So, why lyophilization was so good to try? Because, we have a lot of experience, there are machines, lyophilizers, different grades of lyophilizers, very fancy lyophilizers that can help you to tweak programs. And we already practically, step one freezing, we already know how to do it. This is your cryopreservation. You can use solution containing special cryopreservative that also is good to use as a lyopreservative and then we had only to figure out this step two and step three to play around with conditions how to take water from the living tissue and not damage cells. And it looks like we were able to figure it out.
So, here, example of placental membrane amnion, so, this is how it will look after lyophilization, very similar like you can see other dehydrated placental membranes. But if you reconstitute it, you cannot distinguish lyopreserved from cryopreserved and here, not shown, but fresh placental tissue will look the same. If you look histologically on the structure of placental membrane, you can see that no difference between living tissue, fresh tissue, lyopreserved and cryopreserved. But what is very important is cell viability.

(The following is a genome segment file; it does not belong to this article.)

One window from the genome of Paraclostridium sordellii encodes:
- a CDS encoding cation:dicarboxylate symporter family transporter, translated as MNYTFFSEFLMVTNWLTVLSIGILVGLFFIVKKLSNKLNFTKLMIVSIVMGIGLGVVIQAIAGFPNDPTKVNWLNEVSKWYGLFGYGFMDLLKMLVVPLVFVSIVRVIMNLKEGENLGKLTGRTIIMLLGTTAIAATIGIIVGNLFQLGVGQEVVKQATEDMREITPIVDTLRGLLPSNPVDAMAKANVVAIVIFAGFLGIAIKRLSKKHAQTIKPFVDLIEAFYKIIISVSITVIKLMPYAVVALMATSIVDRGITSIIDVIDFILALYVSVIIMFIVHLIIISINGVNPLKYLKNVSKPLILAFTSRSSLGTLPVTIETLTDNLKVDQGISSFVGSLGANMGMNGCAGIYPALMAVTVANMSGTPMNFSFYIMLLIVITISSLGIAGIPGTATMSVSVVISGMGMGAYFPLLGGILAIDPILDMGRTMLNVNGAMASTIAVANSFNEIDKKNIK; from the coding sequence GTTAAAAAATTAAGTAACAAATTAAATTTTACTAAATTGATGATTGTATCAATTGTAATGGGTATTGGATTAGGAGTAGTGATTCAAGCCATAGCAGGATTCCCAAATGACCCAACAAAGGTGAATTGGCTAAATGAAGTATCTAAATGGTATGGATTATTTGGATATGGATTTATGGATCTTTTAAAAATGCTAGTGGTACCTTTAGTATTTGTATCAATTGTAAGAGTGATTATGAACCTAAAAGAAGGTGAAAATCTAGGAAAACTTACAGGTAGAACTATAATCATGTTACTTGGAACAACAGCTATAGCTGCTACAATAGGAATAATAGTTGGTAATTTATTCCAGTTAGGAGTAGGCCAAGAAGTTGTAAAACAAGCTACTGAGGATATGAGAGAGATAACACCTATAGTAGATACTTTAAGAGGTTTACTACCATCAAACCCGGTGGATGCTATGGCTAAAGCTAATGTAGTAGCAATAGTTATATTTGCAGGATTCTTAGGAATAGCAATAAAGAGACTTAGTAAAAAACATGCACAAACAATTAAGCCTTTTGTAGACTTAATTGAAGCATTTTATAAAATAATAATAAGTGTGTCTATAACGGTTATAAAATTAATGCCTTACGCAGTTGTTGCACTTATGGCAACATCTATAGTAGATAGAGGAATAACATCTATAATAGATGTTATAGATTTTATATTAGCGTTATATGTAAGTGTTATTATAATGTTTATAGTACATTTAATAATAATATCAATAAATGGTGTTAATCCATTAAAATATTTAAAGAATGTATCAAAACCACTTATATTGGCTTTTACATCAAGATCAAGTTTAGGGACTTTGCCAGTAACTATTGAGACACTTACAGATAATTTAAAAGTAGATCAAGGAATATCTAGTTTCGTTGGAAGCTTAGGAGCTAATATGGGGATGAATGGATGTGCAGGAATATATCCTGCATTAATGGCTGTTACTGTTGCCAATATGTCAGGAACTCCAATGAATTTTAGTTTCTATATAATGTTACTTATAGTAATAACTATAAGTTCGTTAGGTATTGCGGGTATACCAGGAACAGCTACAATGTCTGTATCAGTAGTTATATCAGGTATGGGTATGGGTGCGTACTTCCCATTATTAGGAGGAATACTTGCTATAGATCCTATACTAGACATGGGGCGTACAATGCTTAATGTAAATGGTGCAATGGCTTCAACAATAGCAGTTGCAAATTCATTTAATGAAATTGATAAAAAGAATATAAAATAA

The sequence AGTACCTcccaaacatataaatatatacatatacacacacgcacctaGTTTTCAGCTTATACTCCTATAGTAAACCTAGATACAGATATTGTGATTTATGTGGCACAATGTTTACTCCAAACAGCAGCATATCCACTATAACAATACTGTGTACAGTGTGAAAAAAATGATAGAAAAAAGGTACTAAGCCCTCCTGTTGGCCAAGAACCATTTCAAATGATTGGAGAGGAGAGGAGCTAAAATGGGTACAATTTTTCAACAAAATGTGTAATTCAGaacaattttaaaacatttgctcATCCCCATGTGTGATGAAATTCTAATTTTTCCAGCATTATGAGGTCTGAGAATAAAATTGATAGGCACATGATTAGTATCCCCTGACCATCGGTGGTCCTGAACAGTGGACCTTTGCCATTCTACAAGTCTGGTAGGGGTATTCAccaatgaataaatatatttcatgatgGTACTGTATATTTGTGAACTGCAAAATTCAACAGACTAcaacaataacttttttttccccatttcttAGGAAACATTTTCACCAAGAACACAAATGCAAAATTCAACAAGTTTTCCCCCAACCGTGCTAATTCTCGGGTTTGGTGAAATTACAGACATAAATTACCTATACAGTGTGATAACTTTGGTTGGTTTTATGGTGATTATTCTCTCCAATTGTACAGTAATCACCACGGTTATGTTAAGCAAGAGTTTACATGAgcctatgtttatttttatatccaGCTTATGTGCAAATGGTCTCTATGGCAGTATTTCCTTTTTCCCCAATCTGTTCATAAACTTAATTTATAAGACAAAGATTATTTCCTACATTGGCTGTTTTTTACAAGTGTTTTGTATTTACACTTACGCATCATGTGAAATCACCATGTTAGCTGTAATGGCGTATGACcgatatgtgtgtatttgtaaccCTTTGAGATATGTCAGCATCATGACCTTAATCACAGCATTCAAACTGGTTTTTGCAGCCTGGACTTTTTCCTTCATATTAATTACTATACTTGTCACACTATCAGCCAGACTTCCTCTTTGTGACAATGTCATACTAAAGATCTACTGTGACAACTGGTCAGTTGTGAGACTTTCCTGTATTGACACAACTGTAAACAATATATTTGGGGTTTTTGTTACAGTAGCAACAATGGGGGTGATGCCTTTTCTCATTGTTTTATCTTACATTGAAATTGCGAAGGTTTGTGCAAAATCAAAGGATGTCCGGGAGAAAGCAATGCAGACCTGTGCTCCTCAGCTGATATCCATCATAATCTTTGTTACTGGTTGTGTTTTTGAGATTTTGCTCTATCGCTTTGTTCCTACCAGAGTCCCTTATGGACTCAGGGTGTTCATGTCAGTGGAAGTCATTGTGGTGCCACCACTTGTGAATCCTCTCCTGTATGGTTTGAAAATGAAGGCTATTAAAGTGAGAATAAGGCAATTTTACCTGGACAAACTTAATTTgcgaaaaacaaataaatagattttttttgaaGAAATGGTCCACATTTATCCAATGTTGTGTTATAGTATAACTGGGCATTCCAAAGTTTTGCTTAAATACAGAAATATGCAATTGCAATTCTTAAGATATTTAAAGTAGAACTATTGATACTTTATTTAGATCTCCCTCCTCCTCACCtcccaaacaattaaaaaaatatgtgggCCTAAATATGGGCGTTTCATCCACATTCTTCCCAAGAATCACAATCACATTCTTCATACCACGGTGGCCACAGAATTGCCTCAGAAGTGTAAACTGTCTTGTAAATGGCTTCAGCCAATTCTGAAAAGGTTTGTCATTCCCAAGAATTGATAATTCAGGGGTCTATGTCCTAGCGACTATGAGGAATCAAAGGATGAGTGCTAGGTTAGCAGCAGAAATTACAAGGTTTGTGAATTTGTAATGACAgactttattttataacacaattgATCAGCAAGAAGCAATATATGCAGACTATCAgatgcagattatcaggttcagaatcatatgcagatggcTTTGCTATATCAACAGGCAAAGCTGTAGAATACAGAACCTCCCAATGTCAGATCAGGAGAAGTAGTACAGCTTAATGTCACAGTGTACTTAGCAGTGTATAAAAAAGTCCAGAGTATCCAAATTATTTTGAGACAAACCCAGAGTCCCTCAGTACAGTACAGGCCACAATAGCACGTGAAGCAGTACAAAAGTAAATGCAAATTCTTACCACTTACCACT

You can see here comparison between cryo and lyo. So, the number of viable cells post thaw and post rehydration is the same on both layers, epithelial layer and stromal layer. And what is also very important, if you put piece of lyopreserve tissue in culture, after three weeks, you still can see a lot of living cells and culture. They will start coming from the tissue. They will start to proliferate. You can see here with trypan blue, some dots blue. This is dead cells, but majority of cells are still alive.
So, now, next question, we see that structure is the same, retained as in first tissue and in cryopreserve tissue. Cell viability is retained. How about cell functionality? This is cell functionality in vitro and you can see that both cryopreserved, viable cryopreserved amnion and viable lyopreserved amnion, they can inhibit secretion of inflammatory factor TNF alpha by immune cells. So, it means that the responsiveness in the same way between the two different types of preserved amnion. If you put the lyopreserve and cryopreserve amnion in the hypoxic conditions, again, you can see response that its upregulated expression of vascular endothelial growth factors.